Sylvius Music & Brain Masterclass 29 November 2018

Sylvius Masterclass Symposium 

for LIBC members, Leiden University students and scientists

Location: FSW, Pieter de la Courtgebouw, Wassenaarseweg 52, Leiden. Room 1A20
Date&time: 29 November, 3 pm

 

Psyche Loui, Wesleyan University meets Aniruddh Patel, Tufts University

 

portrait Psyche Loui

Cognitive neuroscience studies of musical improvisation as a window into human creativity by Psyche Loui

Few would argue that creativity is a cornerstone of human culture and innovation, or that the human brain is capable of creative ideas and actions; yet how the brain realizes creative acts is poorly understood. Creativity is a process that manifests itself in many forms, including in music. While musicians of all traditions engage in some aspects of creative practice, musical improvisation, which is a core part of the training in jazz music, represents a stereotyped form of real-time creativity that engages multiple cognitive and neural mechanisms within multiple time-scales. I will describe our recent cross-sectional and longitudinal studies on the neuroscience of creativity, using jazz improvisation as a model. Using a combination of behavioral testing, EEG, and structural and functional MRI, we show that expertise in musical improvisation is related to perception, imagery, expectation, and affective judgment, not only in musical performance but also in domain-general tasks. These abilities rely on perception and action, default mode, and executive control networks in the brain. Results inform a conceptual model of musical improvisation as a complex system of idea generation and evaluation that provides insights into what creativity means, what it entails, and how we can cultivate more creativity in our lives. More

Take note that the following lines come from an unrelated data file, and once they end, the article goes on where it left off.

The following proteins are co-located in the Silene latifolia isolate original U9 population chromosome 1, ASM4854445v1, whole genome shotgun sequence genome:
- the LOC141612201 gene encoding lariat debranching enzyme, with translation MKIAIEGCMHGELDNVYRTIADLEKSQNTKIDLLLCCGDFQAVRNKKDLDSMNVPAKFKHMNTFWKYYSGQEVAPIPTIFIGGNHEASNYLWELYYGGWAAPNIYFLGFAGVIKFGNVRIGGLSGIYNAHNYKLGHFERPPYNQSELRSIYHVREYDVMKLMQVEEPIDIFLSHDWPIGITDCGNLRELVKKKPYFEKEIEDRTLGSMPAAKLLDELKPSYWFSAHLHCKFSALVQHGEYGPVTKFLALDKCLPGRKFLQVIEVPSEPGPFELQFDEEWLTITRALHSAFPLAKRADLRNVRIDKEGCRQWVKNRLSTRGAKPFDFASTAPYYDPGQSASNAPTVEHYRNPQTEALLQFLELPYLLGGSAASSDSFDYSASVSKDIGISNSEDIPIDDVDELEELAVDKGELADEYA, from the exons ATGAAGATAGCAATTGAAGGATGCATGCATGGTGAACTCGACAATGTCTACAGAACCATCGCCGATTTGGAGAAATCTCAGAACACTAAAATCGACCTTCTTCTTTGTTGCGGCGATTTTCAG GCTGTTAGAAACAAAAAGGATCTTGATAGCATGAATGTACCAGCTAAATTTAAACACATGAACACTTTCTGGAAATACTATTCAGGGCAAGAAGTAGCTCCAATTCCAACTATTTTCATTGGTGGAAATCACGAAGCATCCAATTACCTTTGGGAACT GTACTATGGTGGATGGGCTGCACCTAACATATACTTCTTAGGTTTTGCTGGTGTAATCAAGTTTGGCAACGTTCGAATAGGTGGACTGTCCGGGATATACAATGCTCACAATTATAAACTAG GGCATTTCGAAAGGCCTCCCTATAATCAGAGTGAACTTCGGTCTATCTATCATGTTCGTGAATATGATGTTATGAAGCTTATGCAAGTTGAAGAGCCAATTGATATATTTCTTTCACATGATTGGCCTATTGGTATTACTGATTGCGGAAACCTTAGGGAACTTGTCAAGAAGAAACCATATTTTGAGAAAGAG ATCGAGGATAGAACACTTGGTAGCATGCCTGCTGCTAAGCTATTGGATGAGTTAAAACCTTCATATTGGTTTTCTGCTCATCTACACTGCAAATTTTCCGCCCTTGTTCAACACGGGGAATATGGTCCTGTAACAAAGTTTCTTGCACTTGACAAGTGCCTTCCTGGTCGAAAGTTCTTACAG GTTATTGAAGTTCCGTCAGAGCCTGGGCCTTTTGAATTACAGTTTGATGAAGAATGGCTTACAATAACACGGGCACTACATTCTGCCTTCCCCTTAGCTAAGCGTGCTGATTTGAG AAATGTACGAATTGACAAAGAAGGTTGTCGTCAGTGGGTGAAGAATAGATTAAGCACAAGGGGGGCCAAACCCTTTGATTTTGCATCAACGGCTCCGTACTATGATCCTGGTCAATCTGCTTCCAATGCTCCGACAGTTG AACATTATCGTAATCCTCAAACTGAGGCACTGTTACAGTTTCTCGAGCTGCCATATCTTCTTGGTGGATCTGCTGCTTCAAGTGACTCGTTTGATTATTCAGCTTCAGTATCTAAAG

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The evolutionary neuroscience of musical beat perception by Aniruddh Patel

The ability to perceive a beat in rhythms (a fundamental aspect of music cognition) seems simple, but is surprisingly complex from the standpoint of cognitive and neural processing.  Cross-species research has also revealed that humans and our primate cousins are surprisingly different in terms of beat processing, and that we may share more with certain bird species than with other primates in terms of this capacity.  These findings directly contradict an old intuition (dating back to Darwin) that rhythm and beat processing tap into ancient, widespread brain mechanisms shared by many animals.  In this talk I will discuss beat processing from neuroscientific and cross-species perspectives, and illustrate how research on this topic can illuminate the evolutionary history of music cognition.
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Registration:

Registration: this Masterclass is available for students and scientists. 
Registration via the following link
Registration has to be confirmed by the LIBC

 

Organisation:

  • Prof.dr. Lisa Cheng
  • Prof.dr. Claartje Levelt
  • Dr. Rebecca Schaefer

 

More information:
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